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, person, and number. Tense specifies whether the verb refers to action in the past, present, or future. A tenselike distinction found in many languages (e.g., Russian and Hebrew) is that of aspect, by which verbs specify whether or not the action has been completed; thus, he is risen might be translated by a verb in the perfective aspect, and he is rising by the same verb in the imperfective aspect. Aspect also refers to the distinction that a verb can make between repeated or ongoing action (he ran daily) and an event represented as occurring at a single point in time (he ran that race). Some terms borrowed from Greek grammar into English suggest aspectlike differences of meaning; these are imperfect (I was reading when …), perfect (I've read the book), and aorist (I read it last year). English tenses can also be classified as simple (e.g., look and looked) or compound (e.g., have looked, am looking, and will look). Any conjugated form of a verb that indicates tense is said to be finite; the infinitive is a special verb form that lacks all tense (as well as mood, person, and number), although it may indicate the active (to read) or passive (to be read) voice.

tense

Of programs, very clever and efficient. A tense piece of code often got that way because it was highly bummed, but sometimes it was just based on a great idea. A comment in a clever routine by Mike Kazar, once a grad-student hacker at CMU: "This routine is so tense it will bring tears to your eyes." A tense programmer is one who produces tense code.
References in periodicals archive ?
This mildly tense situation is about to get a whole lot tenser with some difficult-to-foresce IT disasters.
As Laine made friends with other school classmates, the time with Leah became tenser.
Michelle and Brian were tenser but more cheerful again as both pointed to the peaks of their seasons.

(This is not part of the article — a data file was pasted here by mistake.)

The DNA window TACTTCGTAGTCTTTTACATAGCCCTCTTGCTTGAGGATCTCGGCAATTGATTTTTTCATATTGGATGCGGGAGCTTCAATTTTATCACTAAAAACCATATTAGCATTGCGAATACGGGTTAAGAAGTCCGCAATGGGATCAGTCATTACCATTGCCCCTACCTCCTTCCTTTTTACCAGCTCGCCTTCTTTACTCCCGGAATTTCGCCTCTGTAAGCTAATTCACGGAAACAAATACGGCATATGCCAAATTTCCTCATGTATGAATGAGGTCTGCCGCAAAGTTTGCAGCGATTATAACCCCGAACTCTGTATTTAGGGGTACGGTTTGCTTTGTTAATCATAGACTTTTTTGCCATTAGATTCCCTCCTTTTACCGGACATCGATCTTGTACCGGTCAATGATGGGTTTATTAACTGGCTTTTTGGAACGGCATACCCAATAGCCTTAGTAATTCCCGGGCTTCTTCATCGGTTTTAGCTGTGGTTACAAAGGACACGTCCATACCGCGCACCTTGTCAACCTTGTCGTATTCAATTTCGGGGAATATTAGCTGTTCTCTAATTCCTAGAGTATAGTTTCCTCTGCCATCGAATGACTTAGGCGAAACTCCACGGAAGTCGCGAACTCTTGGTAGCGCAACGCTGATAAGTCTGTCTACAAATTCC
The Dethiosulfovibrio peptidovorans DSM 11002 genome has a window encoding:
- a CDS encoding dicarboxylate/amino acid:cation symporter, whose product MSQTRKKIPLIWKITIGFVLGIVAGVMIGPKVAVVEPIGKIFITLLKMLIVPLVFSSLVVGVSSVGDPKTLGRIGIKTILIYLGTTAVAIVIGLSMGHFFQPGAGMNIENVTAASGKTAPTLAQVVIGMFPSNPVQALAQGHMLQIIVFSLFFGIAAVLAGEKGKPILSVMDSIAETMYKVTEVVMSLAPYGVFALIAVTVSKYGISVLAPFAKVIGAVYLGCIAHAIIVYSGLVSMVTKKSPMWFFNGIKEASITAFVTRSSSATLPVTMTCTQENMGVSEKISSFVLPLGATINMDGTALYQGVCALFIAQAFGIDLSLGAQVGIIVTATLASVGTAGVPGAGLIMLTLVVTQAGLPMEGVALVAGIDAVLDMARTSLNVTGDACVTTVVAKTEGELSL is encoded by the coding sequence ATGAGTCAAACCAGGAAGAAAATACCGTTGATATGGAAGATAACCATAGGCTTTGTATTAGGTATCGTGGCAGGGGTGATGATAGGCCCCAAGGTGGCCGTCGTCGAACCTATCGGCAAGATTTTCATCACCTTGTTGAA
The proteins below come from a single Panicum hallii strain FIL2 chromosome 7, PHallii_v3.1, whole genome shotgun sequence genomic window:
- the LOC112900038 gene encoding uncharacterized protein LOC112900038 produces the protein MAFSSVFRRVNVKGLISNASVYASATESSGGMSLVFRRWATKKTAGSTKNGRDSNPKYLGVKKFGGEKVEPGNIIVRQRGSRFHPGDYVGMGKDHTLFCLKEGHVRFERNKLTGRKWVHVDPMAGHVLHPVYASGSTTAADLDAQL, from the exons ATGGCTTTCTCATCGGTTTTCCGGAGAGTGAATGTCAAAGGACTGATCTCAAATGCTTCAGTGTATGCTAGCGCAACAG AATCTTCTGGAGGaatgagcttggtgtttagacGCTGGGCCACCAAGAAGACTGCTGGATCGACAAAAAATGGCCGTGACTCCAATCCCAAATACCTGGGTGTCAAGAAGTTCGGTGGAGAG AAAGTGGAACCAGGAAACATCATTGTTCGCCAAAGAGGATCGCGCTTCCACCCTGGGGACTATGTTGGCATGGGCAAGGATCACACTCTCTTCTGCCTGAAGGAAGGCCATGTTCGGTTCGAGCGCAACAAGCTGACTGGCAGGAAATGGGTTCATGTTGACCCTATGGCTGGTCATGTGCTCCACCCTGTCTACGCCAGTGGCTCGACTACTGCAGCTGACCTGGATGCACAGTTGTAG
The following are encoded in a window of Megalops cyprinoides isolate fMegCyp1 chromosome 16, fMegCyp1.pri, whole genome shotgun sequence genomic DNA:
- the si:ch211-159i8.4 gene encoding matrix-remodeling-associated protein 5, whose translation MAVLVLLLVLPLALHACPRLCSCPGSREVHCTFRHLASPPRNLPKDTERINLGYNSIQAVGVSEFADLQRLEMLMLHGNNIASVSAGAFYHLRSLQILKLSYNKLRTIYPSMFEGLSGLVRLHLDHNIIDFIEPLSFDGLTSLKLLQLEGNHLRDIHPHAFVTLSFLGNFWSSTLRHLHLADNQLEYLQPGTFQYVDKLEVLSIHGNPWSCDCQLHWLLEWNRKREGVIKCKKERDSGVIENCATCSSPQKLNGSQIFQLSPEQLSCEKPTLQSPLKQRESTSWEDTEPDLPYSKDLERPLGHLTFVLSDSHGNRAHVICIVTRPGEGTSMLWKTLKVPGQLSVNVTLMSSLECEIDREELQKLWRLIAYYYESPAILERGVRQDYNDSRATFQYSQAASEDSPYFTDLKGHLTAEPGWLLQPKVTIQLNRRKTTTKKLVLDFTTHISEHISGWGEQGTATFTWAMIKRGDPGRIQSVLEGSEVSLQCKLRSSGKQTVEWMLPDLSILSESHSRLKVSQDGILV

We had arrived in Germany at a tense moment, and it got tenser by the day.
carefully traces the effects of that outer world upon the one projected in the dark of the theater, from the melodramas and comedies to the Sittenfilme ("enlightenment film") that followed, to the crash of 1929 that led to ironic realism, confrontations, tense comedies and even tenser musicals.
There was a much tenser finish in the other Division One clash between Sussex and Middlesex at Hove with both side's getting close to their second win of the season.
It can be brilliantly used: for example, in the tenser and more dramatic passages of David Jones's magnificent In Parenthesis, the best book produced by World War I (though we may note that Jones did not call his work poetry but just a "writing").
Please try not to worry too much about the sexual side of your relationship; the more you worry, the tenser you will be and the greater the likelihood of it being uncomfortable.
We did not want it to be like that at the end and I kept looking up at Natalie's dad and saw he was getting even tenser.
Since the tenser kind of vowel underwent lengthening as well (3 above) it is plain that on two counts the geminate that followed it did not "behave" like a geminate.
Midwives in the region are often trying to look after more than one woman giving birth at a time and this is making maternity wards a much tenser, more aggressive place.
The mid-Sixties marked a time when the "sexploitation" horror film was at its height: after making Revenge of the Blood Beast (1966) in Italy, Reeves fell in with a tough Soho huckster called Tony Tenser, and directed The Sorcerers (1967), a tale of psychedelic mind control starring the elderly Boris Karloff.